Just how cold was the Ice Age exactly?

Edited By: Bharat Sharma WION Web Team
New Delhi, India Published: Sep 02, 2020, 07:21 PM(IST)

A screengrab made on July 14, 2017 from a video released by the British Antarctic Survey shows the rift in the Larsen C Ice Shelf, on the Antartic Peninsula, in February 2017 Photograph:( AFP )

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After studying ocean plankton fossils and climate models, scientists have reached a conclusion on exactly how cold the last Ice Age was

Ever wondered just how cold the last Ice Age was? Were there only glaciers scattered across the planet with no vegetation in sight? Scientists know the exact answer.

After studying ocean plankton fossils and climate models, scientists have reached a conclusion on exactly how cold the last Ice Age was. 

The last Ice Age covered swathes of land across North America, South America, Europe, and Asia, even places were ice is not common.

Ecuadorian paleontologist Jose Luis Roman, cleans the jaw of a toxodon found at the Azuay province (Ecuadorian Andes), at the paleontology laboratory of the Escuela Politecnica Nacional (National Polytechnic School) in Quito on August 18, 2020. Ecuadorian paleontologist Jose Luis Roman, curator of the paleontology collection of Quito's National Polytechnic School (EPN), who recently discovered -with the help of Argentinian investigators- a species of giant owl that lived 40,000 years ago, is now searching for tiny mice teeth to recreate the Ice Age in the Andes of Ecuador.Ecuadorian paleontologist Jose Luis Roman, cleans the jaw of a toxodon found at the Azuay province (Ecuadorian Andes), at the paleontology laboratory of the Escuela Politecnica Nacional (National Polytechnic School) in Quito on August 18, 2020. Ecuadorian paleontologist Jose Luis Roman, curator of the paleontology collection of Quito's National Polytechnic School (EPN), who recently discovered -with the help of Argentinian investigators- a species of giant owl that lived 40,000 years ago, is now searching for tiny mice teeth to recreate the Ice Age in the Andes of Ecuador. | AFP

 

Officially referred to as the “Last Glacial Maximum”, the Ice Age which happened 23,000 to 19,000 years ago witnessed an average global temperature of 7.8 degree Celsius (46 F), which doesn’t sound like much, but is indeed very cold for the average temperature of the planet. The Ice Age was 7 degrees Celsius colder than the average global temperature in 2019, the research posits.

Also read: Oldest and largest Ice Age 'mammoth house' found in Russia

Scientists also found inconsistencies in the temperatures around the globe. Some regions were a lot cooler than the others. Naturally, poles were the coolest, while the tropics were less affected. 

In fact, the Arctic region alone witnessed a temperature 14 degree Celsius (25 F) higher than the global average.

The scientists reached the conclusion with the assistance of “temperature proxy” - which are observations from fossils of zooplankton and other preserved structures and how they reacted to change in water temperatures.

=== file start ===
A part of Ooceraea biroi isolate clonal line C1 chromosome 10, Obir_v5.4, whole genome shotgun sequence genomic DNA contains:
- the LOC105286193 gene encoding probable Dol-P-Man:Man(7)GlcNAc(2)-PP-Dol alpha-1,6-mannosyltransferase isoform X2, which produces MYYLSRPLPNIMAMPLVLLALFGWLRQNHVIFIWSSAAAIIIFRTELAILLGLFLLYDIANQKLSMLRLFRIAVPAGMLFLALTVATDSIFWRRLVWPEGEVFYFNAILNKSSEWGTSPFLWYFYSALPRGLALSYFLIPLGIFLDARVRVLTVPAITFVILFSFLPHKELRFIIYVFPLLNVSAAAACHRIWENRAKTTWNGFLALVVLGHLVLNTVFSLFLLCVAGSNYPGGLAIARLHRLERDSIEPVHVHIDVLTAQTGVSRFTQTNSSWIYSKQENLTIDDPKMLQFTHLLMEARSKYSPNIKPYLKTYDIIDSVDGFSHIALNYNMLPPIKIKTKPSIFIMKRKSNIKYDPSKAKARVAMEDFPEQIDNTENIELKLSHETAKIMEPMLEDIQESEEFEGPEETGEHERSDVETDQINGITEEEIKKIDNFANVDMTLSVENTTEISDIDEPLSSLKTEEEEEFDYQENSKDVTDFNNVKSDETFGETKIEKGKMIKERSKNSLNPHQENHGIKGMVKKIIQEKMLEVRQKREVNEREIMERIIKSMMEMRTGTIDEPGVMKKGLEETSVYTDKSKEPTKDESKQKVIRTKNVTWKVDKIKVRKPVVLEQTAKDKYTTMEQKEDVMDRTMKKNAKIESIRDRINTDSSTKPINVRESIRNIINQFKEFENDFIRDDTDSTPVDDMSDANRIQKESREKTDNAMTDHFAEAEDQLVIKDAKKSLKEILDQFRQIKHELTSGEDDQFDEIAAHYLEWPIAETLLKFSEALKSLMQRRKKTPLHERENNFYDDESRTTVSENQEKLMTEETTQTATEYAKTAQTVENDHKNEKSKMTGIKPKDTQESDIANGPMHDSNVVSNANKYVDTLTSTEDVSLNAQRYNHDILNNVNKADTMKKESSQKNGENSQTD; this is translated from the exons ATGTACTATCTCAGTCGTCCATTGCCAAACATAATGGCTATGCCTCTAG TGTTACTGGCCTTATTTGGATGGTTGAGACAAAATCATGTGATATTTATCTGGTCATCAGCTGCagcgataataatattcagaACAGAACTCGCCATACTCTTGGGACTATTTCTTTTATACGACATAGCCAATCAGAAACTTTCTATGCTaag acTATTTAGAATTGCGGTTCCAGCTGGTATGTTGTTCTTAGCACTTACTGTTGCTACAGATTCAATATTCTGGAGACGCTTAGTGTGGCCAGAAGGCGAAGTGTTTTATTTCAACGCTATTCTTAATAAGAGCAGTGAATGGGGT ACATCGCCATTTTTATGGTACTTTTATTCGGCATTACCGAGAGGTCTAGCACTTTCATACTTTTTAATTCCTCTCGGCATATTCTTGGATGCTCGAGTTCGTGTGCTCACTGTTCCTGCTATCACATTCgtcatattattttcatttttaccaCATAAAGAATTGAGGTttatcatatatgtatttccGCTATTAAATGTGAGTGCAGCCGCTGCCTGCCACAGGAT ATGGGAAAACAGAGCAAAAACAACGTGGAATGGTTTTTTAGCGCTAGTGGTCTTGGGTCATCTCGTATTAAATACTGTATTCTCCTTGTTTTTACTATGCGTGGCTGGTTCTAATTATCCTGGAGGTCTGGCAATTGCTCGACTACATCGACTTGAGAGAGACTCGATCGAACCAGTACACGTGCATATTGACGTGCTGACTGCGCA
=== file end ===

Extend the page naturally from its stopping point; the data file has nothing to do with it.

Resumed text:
View of a jaw of the rodent subfamily Sigmodontinae, found at the Cordillera (mountain range) de Cutucu, at the paleontology laboratory of the Escuela Politecnica Nacional (National Polytechnic School) in Quito on August 18, 2020. Ecuadorian paleontologist Jose Luis Roman, curator of the paleontology collection of Quito's National Polytechnic School (EPN), who recently discovered -with the help of Argentinian investigators- a species of giant owl that lived 40,000 years ago, is now searching for tiny mice teeth to recreate the Ice Age in the Andes of Ecuador.View of a jaw of the rodent subfamily Sigmodontinae, found at the Cordillera (mountain range) de Cutucu, at the paleontology laboratory of the Escuela Politecnica Nacional (National Polytechnic School) in Quito on August 18, 2020. Ecuadorian paleontologist Jose Luis Roman, curator of the paleontology collection of Quito's National Polytechnic School (EPN), who recently discovered -with the help of Argentinian investigators- a species of giant owl that lived 40,000 years ago, is now searching for tiny mice teeth to recreate the Ice Age in the Andes of Ecuador. | AFP
 

Based on this, the information was juxtaposed with global climate model simulations to find out the average global temperatures.

The lead author of the study, Jessica Tierney from the University of Arizona believes that such understanding may help understand what to expect in the future.

Also read: Oldest known asteroid collision ended Earth's 'ice age': Study

The Ice Age lasted from about 115,000 to 11,000 years ago, and saw mammals that were adapted to cold climate roam the planet. These included mammoths, mastodons, woolly rhinos, and saner-toothed cats among many.

It was during the Ice Age that humans entered North America for the first time ever. They crossed over through a bridge that connected Siberia to Alaska when sea levels were lower than they are today.

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